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Article on Delhi Tribunal ruling in New Skies Satellite published Tax Notes International
 

Article on Delhi Tribunal ruling in New Skies Satellite published Tax Notes International

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Recently in October 2009 the Special Bench of Income Tax Appellate Tribunal, Delhi (“Delhi ITAT”) ruled in favor of the revenue authorities holding that the payment made by the telecasting ...

Recently in October 2009 the Special Bench of Income Tax Appellate Tribunal, Delhi (“Delhi ITAT”) ruled in favor of the revenue authorities holding that the payment made by the telecasting companies in India to the nonresident satellite companies for use of transponder capacity will be royalty and hence taxable in India. This ruling has attracted the attention of the industry personnel in TMT sector because the stakes involved in this issue are significant.
The views expressed hereunder are just an illustration of some of the possible views emerging from the interpretation of the said ruling.

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    Article on Delhi Tribunal ruling in New Skies Satellite published Tax Notes International Article on Delhi Tribunal ruling in New Skies Satellite published Tax Notes International Document Transcript

    • Volume 56, Number 11 December 14, 2009 (C) Tax Analysts 2009. All rights reserved. Tax Analysts does not claim copyright in any public domain or third party content. The Future for the Telecommunication, Media, and Technology Sector in India After New Skies by D.V. Manohar, Romesh S.A. Sankhe, Ishita Bhaumik, and Garima Jain Reprinted from Tax Notes Int’l, December 14, 2009, p. 867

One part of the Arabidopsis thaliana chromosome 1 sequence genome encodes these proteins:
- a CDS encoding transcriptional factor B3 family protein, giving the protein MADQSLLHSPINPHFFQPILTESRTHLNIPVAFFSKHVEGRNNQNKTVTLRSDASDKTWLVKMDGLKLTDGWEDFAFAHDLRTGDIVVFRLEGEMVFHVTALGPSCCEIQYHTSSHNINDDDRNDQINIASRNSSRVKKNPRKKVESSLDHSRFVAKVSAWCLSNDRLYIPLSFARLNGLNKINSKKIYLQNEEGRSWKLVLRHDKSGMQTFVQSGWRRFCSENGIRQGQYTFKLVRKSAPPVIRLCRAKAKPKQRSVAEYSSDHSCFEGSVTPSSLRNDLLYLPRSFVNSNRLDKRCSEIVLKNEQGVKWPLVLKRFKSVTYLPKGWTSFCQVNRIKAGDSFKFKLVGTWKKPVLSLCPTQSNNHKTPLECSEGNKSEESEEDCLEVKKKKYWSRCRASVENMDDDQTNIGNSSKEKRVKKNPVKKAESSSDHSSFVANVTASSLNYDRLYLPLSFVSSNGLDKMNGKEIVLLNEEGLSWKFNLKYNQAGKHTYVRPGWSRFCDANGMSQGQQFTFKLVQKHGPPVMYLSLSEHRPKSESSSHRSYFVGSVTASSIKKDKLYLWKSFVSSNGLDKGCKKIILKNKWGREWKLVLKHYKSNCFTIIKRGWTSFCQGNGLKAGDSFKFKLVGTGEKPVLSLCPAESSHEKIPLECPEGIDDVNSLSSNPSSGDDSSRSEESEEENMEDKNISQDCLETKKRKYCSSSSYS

• (C) Tax Analysts 2009. All rights reserved. Tax Analysts does not claim copyright in any public domain or third party content. The Future for the Telecommunication, Media, and Technology Sector in India After New Skies by D.V. Manohar, Romesh S.A. Sankhe, Ishita Bhaumik, and Garima Jain D.V. Manohar, Romesh S.A. Sankhe, Ishita Bhaumik, and Garima Jain are with Deloitte Haskins & Sells in Mumbai and Bangalore. Copyright © 2009 Deloitte Touche Tohmatsu. All rights reserved. O n October 16, 2009, the Special Bench of Income Tax Appellate Tribunal, Delhi (ITAT), issued a ruling in favor of the revenue authorities in appeals The process of uplinking or downlinking is embedded in the transponder, which is used by the customers at the time of uplinking or downlinking. The SatCos pre- filed by the nonresident satellite companies (SatCos) determine the transponder process and make it avail- New Skies Satellites N.V. and Shin Satellite Public Co. able to customers for a fee. Ltd. The ITAT held that the consideration paid by tele- The Indian tax authorities maintained that the fees casting companies to satellite companies was for the paid to the SatCos were in the nature of royalties un- use of a ‘‘process’’ and therefore was a royalty under der both the Indian Income Tax Act, 1961 and India’s Indian tax law, despite the process not being a secret tax treaties and therefore were taxable in the hands of one. (For the ruling in New Skies Satellites v. ADIT the SatCos. The SatCos argued that the payments did (I.T.A. Nos. 5385-5387/DEL/2004 and I.T.A. Nos. not qualify as royalties and that in the absence of a 2623-2624/DEL/2008), see Doc 2009-23299 or 2009 permanent establishment in India, the income was not WTD 203-17. For prior coverage, see Doc 2009-23506 or taxable in India. (In addition to the appellant SatCos, 2009 WTD 205-7.) Asia Satellite Telecommunications Co. Ltd. (Hong The ruling has attracted attention from industry pro- Kong) was given leave to participate as an intervenor.) fessionals around the world because the tax implica- In concluding that the payments were royalties and tions on payments for the use of transponder capacity taxable in India, the ITAT rejected the arguments of are important throughout India — potentially affecting the SatCos that no use of process was involved and all satellite and telecommunication companies broad- that the process must be secret before the payment for casting in India. the process can be characterized as royalty. The ITAT held that the services provided by the SatCos did in- This article examines the ITAT’s observations and volve a process and that they provided their customers analyzes the findings regarding the tax implications on with a particular capacity of the transponder’s pre- services involved in the telecommunication, media, and determined and preguided process. To fall within the technology (TMT) sector in India. scope of a royalty, the process does not have to be se- cret. The consideration paid by telecasting companies Background to the SatCos is for the use and right to use the process New Skies Satellite (a Dutch tax resident) and Shin and thus is a royalty under the ITA. Satellite Public Co. (a tax resident of Thailand) provide transponder capacity from their satellites to telecasting/ Analysis telecommunications service providers, enabling cus- tomers (including Indian companies) to transmit voice TMT Sector and data around the world. All equipment and facili- The SatCos argued that their case was similar to ties are owned, maintained, and controlled by the Sat- that of Skycell Communications Ltd. v. DCIT (251 ITR 53 Cos from outside India. The SatCos have no control (Mad)), in which the Madras High Court held that over the data uplinked or downlinked by customers. even though sophisticated equipment was used by a TAX NOTES INTERNATIONAL DECEMBER 14, 2009 • 867